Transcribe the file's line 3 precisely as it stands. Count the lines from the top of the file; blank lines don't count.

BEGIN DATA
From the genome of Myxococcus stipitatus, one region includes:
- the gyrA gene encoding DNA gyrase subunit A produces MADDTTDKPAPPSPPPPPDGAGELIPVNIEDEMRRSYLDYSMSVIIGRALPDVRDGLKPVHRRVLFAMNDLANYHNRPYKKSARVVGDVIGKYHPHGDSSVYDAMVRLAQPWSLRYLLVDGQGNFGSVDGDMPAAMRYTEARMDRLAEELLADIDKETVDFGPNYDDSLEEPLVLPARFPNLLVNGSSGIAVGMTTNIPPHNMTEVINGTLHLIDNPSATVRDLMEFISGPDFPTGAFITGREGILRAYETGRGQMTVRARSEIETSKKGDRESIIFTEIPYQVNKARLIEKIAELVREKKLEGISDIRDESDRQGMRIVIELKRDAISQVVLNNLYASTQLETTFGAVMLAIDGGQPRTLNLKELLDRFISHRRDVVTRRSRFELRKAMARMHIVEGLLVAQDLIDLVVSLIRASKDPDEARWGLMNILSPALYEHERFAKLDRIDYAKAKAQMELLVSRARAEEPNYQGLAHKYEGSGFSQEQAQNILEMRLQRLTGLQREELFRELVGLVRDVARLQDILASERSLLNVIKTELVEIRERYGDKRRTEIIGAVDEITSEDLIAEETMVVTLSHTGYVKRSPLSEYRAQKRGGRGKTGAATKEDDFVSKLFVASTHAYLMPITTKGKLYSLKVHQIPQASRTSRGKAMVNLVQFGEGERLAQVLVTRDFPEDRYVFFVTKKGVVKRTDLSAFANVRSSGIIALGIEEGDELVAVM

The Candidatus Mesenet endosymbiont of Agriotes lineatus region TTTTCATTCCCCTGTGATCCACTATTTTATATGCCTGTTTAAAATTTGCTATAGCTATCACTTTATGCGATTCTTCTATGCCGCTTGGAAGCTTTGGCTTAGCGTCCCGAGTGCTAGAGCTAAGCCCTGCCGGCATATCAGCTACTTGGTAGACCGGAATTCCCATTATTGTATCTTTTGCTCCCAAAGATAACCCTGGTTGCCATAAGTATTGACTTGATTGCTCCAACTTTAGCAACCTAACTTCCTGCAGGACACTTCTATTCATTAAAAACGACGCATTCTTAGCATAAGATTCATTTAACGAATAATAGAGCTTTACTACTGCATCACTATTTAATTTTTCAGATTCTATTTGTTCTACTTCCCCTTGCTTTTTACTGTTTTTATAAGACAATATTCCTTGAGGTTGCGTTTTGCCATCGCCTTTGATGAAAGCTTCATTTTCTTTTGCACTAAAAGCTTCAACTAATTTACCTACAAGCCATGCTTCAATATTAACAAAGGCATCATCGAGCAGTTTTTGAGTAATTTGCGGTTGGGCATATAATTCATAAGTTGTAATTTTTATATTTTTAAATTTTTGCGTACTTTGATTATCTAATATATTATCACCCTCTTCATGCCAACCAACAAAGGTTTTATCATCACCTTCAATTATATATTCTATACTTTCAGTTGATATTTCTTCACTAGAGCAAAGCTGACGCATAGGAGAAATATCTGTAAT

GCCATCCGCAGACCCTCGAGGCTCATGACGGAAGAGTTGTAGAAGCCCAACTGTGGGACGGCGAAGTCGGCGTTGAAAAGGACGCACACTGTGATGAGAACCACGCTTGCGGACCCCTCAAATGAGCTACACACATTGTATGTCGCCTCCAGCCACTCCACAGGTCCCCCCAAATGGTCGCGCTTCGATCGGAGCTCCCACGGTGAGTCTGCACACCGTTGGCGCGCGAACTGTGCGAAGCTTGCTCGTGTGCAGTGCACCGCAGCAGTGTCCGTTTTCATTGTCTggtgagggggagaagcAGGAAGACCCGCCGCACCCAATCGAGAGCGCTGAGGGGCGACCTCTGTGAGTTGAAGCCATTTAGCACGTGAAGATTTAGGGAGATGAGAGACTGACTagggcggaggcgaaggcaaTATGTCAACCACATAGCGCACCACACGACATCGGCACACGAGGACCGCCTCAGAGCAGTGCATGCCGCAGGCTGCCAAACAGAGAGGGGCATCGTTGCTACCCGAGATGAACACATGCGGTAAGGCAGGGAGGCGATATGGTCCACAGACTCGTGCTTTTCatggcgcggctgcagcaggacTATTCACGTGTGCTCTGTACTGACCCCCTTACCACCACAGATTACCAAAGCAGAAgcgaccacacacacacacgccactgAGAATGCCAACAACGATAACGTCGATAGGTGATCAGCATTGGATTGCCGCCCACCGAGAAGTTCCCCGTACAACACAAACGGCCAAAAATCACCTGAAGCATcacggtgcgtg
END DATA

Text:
The Candidatus Mesenet endosymbiont of Agriotes lineatus region TTTTCATTCCCCTGTGATCCACTATTTTATATGCCTGTTTAAAATTTGCTATAGCTATCACTTTATGCGATTCTTCTATGCCGCTTGGAAGCTTTGGCTTAGCGTCCCGAGTGCTAGAGCTAAGCCCTGCCGGCATATCAGCTACTTGGTAGACCGGAATTCCCATTATTGTATCTTTTGCTCCCAAAGATAACCCTGGTTGCCATAAGTATTGACTTGATTGCTCCAACTTTAGCAACCTAACTTCCTGCAGGACACTTCTATTCATTAAAAACGACGCATTCTTAGCATAAGATTCATTTAACGAATAATAGAGCTTTACTACTGCATCACTATTTAATTTTTCAGATTCTATTTGTTCTACTTCCCCTTGCTTTTTACTGTTTTTATAAGACAATATTCCTTGAGGTTGCGTTTTGCCATCGCCTTTGATGAAAGCTTCATTTTCTTTTGCACTAAAAGCTTCAACTAATTTACCTACAAGCCATGCTTCAATATTAACAAAGGCATCATCGAGCAGTTTTTGAGTAATTTGCGGTTGGGCATATAATTCATAAGTTGTAATTTTTATATTTTTAAATTTTTGCGTACTTTGATTATCTAATATATTATCACCCTCTTCATGCCAACCAACAAAGGTTTTATCATCACCTTCAATTATATATTCTATACTTTCAGTTGATATTTCTTCACTAGAGCAAAGCTGACGCATAGGAGAAATATCTGTAAT